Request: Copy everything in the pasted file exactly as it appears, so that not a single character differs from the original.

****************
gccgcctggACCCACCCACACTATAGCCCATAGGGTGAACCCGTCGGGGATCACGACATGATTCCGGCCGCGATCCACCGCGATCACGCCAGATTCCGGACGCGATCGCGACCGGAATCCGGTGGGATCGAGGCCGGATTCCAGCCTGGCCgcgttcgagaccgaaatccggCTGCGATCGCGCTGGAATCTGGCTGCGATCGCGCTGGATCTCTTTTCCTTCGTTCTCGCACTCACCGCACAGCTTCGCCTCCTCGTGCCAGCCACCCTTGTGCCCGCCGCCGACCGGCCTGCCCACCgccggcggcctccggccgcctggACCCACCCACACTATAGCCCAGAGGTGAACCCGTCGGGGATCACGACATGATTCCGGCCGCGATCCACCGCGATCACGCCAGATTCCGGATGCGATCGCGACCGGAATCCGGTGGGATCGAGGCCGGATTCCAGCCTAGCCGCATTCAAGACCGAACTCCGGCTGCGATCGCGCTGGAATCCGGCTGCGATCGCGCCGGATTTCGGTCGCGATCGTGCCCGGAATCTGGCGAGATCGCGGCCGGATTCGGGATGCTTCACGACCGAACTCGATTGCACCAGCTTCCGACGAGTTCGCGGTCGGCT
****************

gccgcctggACCCACCCACACTATAGCCCATAGGGTGAACCCGTCGGGGATCACGACATGATTCCGGCCGCGATCCACCGCGATCACGCCAGATTCCGGACGCGATCGCGACCGGAATCCGGTGGGATCGAGGCCGGATTCCAGCCTGGCCgcgttcgagaccgaaatccggCTGCGATCGCGCTGGAATCTGGCTGCGATCGCGCTGGATCTCTTTTCCTTCGTTCTCGCACTCACCGCACAGCTTCGCCTCCTCGTGCCAGCCACCCTTGTGCCCGCCGCCGACCGGCCTGCCCACCgccggcggcctccggccgcctggACCCACCCACACTATAGCCCAGAGGTGAACCCGTCGGGGATCACGACATGATTCCGGCCGCGATCCACCGCGATCACGCCAGATTCCGGATGCGATCGCGACCGGAATCCGGTGGGATCGAGGCCGGATTCCAGCCTAGCCGCATTCAAGACCGAACTCCGGCTGCGATCGCGCTGGAATCCGGCTGCGATCGCGCCGGATTTCGGTCGCGATCGTGCCCGGAATCTGGCGAGATCGCGGCCGGATTCGGGATGCTTCACGACCGAACTCGATTGCACCAGCTTCCGACGAGTTCGCGGTCGGCT